Remember the Proteas are human after all

2015-03-18 00:00

CRUNCH time, make or break, last chance … call it what you wish, the bottom line is there’s no turning back for the Proteas in today’s World Cup meeting with Sri Lanka.

This is more than just the business end of the tournament. With history stacked against us — South Africa have never won a knockout match since entering the cricket World Cup fray in 1992 — there are many people who have already given up hope, resigning themselves to the fact that the Proteas will be watching the rest of the tournament from home.

Recapping our performances to date, we have really only knocked about the so-called weaker nations — and yes, the West Indies do not strike fear into many opposition these days — falling short against the recognised cricket powers, India and Pakistan.

While there should be butterflies in the stomach and the eternal question of can we or won’t we progress further, there needs to be a logical and sensible outlook over the whole match.

There are two sides involved and one is just as fallible as the other. Bad luck, a dicey decision, a dropped catch, a scintillating innings and an inspired bowling spell can affect the Proteas and Sri Lanka.

There’s no certainty that in-form batsmen will continue to pile on the runs or each team’s best bowler won’t get smacked around.

Quinton de Kock has been a topic of discussion since he faced his first ball in the tournament and this could be his last chance at the 2015 edition. He has proven he has the talent and there is the possibility he could produce the goods now, when the Proteas need it most. The form book may prove otherwise, but there’s never a guarantee that the favoured thoroughbred will always win. An upset can and does sometimes happen.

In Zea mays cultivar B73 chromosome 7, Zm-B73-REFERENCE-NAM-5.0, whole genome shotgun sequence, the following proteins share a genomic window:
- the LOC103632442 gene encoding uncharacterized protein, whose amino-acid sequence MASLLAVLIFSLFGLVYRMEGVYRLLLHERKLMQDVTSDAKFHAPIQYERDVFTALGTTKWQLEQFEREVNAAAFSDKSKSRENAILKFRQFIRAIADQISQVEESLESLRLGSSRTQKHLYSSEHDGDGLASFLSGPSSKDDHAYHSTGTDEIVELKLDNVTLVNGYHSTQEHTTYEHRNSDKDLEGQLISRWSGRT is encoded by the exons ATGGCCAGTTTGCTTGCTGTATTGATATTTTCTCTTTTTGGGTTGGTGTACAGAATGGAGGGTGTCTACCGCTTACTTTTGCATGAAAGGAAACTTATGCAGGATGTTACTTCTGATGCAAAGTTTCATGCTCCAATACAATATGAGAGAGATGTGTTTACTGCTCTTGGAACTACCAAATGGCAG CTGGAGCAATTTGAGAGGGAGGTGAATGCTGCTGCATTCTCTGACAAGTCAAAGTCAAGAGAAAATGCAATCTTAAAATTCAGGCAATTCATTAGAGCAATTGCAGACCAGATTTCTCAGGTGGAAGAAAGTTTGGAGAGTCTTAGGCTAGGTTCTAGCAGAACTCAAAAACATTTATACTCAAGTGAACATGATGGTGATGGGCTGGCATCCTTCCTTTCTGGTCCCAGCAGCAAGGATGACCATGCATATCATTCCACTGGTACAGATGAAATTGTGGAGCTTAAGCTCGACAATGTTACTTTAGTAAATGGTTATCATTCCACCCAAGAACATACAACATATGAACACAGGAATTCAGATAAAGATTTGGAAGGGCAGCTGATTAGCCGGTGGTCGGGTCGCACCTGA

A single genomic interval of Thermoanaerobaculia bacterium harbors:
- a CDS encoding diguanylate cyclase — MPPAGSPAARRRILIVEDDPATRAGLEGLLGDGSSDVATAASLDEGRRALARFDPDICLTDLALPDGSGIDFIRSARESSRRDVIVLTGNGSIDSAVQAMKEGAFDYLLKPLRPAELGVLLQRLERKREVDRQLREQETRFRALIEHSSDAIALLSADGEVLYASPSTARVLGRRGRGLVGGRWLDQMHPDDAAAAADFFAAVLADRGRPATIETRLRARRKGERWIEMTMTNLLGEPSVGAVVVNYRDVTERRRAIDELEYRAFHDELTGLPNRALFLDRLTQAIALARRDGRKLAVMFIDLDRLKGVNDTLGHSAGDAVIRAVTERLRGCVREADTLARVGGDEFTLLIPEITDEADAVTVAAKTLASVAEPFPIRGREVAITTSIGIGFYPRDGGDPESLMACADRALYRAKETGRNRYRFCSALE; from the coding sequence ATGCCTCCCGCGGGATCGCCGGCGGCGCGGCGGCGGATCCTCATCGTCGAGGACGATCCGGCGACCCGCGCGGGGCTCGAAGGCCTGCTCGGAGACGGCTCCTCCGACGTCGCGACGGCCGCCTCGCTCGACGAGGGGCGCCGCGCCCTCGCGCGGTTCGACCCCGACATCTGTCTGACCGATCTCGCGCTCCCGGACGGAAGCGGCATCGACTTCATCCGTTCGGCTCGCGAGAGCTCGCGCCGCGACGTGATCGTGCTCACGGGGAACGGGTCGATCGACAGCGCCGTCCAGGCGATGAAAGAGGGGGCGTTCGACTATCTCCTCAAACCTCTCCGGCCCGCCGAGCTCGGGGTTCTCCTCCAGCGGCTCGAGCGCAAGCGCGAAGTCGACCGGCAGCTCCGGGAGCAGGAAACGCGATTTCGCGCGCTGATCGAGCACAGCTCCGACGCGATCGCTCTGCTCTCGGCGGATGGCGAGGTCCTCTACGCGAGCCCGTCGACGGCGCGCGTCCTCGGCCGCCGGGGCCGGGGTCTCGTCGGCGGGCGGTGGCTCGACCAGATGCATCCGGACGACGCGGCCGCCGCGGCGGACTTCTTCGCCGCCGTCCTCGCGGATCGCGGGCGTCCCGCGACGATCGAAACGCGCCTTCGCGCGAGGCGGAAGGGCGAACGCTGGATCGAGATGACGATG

Sri Lanka have quietly gone about their business in the tournament, led by their “Dad’s Army” of Tillakaratne Dilshan, the sublime Kumar Sangakkara and Mahela Jayawardene with the bat, three greats of the game who would love nothing more than to finish their international careers with the World Cup trophy.

They have a balanced team with contributions coming from all players, while there is a sense of the Proteas relying heavily on the quality of AB de Villiers, Hashim Amla and Dale Steyn to win them matches.

That cannot happen today and every Protea player on the park needs to contribute.

It’s easier said than done and the pressure of high expectation will be a factor.

Sport is played by humans, not ­machines. They will have an off day, they will fail and if it happens at the vital moment … we’ve just said they are human.

In that vein, get behind the Proteas today. Ignite feelings of passions and confidence, eliminate negative thoughts, have belief in the impossible happening if we look down and out.

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